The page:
Disasters occur with little or no warning. California’s wildfire season, rather quiet most of this summer, has come to life in the last month, forcing evacuations in communities north of Sacramento and south of Los Angeles. The Gilroy Garlic Festival had to be evacuated due to an active shooter situation in July. And, you may recall back in 2017, Oroville residents had to flee their homes amid concerns the dam would break. Then there’s the state’s earthquake history…

We never know when emergencies will occur or how devastating they will be. Our safety depends on how we respond to them.

Preparation is the key

That’s why it’s important to have an emergency plan and be prepared to take action–immediately. In fact, now is a good time to review your plan. September is National Preparedness Month—the Federal Emergency Management Agency (FEMA)’s annual national preparedness outreach.

This year’s slogan is “Prepared, Not Scared!” And, that preparation includes prevention, protection, response, and recovery efforts to help you be ready for all hazards.

Emergency Action Plan

How quickly a company is able to get back to business after an emergency depends on planning and preparation done before the disaster strikes. As an employer, this means having an Emergency Action Plan in place. Make sure your employees know what to do before an emergency occurs.

  • An evacuation plan should be established to guide employees safely from the building. Practice this plan throughout the year.
  • In the event of a fire or flood be aware of evacuation orders, updates in your area, and the location of evacuation shelters.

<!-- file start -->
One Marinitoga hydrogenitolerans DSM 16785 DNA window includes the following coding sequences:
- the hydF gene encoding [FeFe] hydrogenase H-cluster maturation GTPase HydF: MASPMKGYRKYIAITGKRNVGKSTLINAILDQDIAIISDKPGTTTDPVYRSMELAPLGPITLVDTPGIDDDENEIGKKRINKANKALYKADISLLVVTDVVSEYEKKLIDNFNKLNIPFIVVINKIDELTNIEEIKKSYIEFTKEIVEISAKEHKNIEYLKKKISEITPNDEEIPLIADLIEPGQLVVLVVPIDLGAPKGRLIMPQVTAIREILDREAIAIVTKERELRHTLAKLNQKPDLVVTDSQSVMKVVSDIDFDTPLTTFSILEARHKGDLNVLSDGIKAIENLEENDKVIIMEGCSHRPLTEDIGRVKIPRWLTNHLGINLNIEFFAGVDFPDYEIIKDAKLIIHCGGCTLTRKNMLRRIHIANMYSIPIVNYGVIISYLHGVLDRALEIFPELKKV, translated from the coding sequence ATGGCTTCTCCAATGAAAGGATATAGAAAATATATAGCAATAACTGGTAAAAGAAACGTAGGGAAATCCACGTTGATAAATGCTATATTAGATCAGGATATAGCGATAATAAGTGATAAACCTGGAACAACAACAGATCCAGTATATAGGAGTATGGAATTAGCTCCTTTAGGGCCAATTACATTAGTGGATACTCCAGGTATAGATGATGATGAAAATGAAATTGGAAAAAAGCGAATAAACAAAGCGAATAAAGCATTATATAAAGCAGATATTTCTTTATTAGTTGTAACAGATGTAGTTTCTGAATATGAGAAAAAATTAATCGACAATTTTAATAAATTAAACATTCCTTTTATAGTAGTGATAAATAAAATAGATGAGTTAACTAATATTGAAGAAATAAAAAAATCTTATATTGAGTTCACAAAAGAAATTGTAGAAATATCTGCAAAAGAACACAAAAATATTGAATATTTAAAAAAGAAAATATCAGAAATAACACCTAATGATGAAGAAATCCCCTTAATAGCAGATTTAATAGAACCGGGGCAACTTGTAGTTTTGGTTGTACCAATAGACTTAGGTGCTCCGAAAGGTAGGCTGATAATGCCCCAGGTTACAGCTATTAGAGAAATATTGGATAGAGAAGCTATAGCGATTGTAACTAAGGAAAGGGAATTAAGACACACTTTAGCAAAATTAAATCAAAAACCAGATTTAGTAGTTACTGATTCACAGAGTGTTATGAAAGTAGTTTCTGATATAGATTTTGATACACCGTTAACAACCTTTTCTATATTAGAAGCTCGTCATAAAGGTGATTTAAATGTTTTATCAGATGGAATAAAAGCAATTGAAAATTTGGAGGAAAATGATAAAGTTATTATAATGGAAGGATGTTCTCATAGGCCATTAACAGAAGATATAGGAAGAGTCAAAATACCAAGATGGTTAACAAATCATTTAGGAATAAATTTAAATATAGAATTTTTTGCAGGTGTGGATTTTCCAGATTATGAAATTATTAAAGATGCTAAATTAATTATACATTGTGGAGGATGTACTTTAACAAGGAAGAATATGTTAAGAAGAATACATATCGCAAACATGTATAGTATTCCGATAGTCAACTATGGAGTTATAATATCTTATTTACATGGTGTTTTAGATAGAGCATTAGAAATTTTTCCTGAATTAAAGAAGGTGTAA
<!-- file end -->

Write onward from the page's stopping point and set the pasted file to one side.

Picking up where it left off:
• During a power outage be prepared with back up sources of light and other power needs. Employees should be aware of hazards while driving due to heavy traffic, traffic lights not working, and emergency repair vehicles.
  • Communication is a vital key in any emergency situation—before and after an incident occurs—and may be limited should you be left without power.
  • Determine how you and your business will receive alerts and warnings during an emergency, how you will communicate with your employees, how you will contact emergency services if necessary, and how you and your employees will communicate with their families.
  • Take the time this month—and throughout the year—to review your Emergency Action Plan. Involve your employees and encourage them to provide input. Make changes as needed.

Prepare for the worst in order to achieve the best results. Planning ahead for any kind of disaster helps to avoid panic, chaos, and unnecessary injuries. Being prepared is the best place to start when faced with any type of disaster.



Every Business Should Have a Plan (FEMA)

Evacuation Plan Template (FEMA)

Ready.gov—Plan Ahead for Disasters

Active Shooter Preparedness

Safety training sign-in sheet

Questions, Comments or Suggestions?

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The above evaluations and/or recommendations are for general guidance only and should not be relied upon for medical advice or legal compliance purposes. They are based solely on the information provided to us and relate only to those conditions specifically discussed. We do not make any warranty, expressed or implied, that your workplace is safe or healthful or that it complies with all laws, regulations or standards.

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